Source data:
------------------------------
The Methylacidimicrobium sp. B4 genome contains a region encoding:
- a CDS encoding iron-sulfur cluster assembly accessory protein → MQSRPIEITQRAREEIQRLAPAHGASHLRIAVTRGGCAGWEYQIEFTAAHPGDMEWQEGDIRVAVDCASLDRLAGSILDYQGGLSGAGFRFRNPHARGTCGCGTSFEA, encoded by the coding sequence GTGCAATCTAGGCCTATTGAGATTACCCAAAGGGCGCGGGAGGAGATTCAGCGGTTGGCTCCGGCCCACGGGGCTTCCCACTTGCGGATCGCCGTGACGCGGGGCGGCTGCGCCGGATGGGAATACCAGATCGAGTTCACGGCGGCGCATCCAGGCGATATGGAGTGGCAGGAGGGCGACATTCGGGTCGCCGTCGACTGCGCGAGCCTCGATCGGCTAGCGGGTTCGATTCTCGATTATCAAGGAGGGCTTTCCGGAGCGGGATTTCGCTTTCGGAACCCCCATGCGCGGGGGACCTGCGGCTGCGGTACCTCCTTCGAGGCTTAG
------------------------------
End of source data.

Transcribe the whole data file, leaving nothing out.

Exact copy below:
The Methylacidimicrobium sp. B4 genome contains a region encoding:
- a CDS encoding iron-sulfur cluster assembly accessory protein → MQSRPIEITQRAREEIQRLAPAHGASHLRIAVTRGGCAGWEYQIEFTAAHPGDMEWQEGDIRVAVDCASLDRLAGSILDYQGGLSGAGFRFRNPHARGTCGCGTSFEA, encoded by the coding sequence GTGCAATCTAGGCCTATTGAGATTACCCAAAGGGCGCGGGAGGAGATTCAGCGGTTGGCTCCGGCCCACGGGGCTTCCCACTTGCGGATCGCCGTGACGCGGGGCGGCTGCGCCGGATGGGAATACCAGATCGAGTTCACGGCGGCGCATCCAGGCGATATGGAGTGGCAGGAGGGCGACATTCGGGTCGCCGTCGACTGCGCGAGCCTCGATCGGCTAGCGGGTTCGATTCTCGATTATCAAGGAGGGCTTTCCGGAGCGGGATTTCGCTTTCGGAACCCCCATGCGCGGGGGACCTGCGGCTGCGGTACCTCCTTCGAGGCTTAG